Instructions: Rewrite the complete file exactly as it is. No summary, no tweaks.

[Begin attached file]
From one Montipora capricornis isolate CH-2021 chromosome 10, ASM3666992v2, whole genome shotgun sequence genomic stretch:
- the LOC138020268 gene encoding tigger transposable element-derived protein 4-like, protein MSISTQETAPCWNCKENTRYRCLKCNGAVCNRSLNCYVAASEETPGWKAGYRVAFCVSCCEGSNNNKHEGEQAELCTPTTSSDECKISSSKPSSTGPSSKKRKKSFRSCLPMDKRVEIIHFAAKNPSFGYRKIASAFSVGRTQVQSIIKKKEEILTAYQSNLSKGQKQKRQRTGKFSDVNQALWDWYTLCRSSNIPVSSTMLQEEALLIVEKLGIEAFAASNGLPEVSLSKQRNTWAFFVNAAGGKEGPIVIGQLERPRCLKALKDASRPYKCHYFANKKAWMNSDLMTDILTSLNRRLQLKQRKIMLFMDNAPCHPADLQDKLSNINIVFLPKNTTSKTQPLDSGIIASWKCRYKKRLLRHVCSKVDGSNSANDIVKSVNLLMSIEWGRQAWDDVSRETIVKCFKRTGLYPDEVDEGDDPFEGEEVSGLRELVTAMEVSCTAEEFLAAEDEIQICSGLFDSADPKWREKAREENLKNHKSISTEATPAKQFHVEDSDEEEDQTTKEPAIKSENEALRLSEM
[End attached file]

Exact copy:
From one Montipora capricornis isolate CH-2021 chromosome 10, ASM3666992v2, whole genome shotgun sequence genomic stretch:
- the LOC138020268 gene encoding tigger transposable element-derived protein 4-like, protein MSISTQETAPCWNCKENTRYRCLKCNGAVCNRSLNCYVAASEETPGWKAGYRVAFCVSCCEGSNNNKHEGEQAELCTPTTSSDECKISSSKPSSTGPSSKKRKKSFRSCLPMDKRVEIIHFAAKNPSFGYRKIASAFSVGRTQVQSIIKKKEEILTAYQSNLSKGQKQKRQRTGKFSDVNQALWDWYTLCRSSNIPVSSTMLQEEALLIVEKLGIEAFAASNGLPEVSLSKQRNTWAFFVNAAGGKEGPIVIGQLERPRCLKALKDASRPYKCHYFANKKAWMNSDLMTDILTSLNRRLQLKQRKIMLFMDNAPCHPADLQDKLSNINIVFLPKNTTSKTQPLDSGIIASWKCRYKKRLLRHVCSKVDGSNSANDIVKSVNLLMSIEWGRQAWDDVSRETIVKCFKRTGLYPDEVDEGDDPFEGEEVSGLRELVTAMEVSCTAEEFLAAEDEIQICSGLFDSADPKWREKAREENLKNHKSISTEATPAKQFHVEDSDEEEDQTTKEPAIKSENEALRLSEM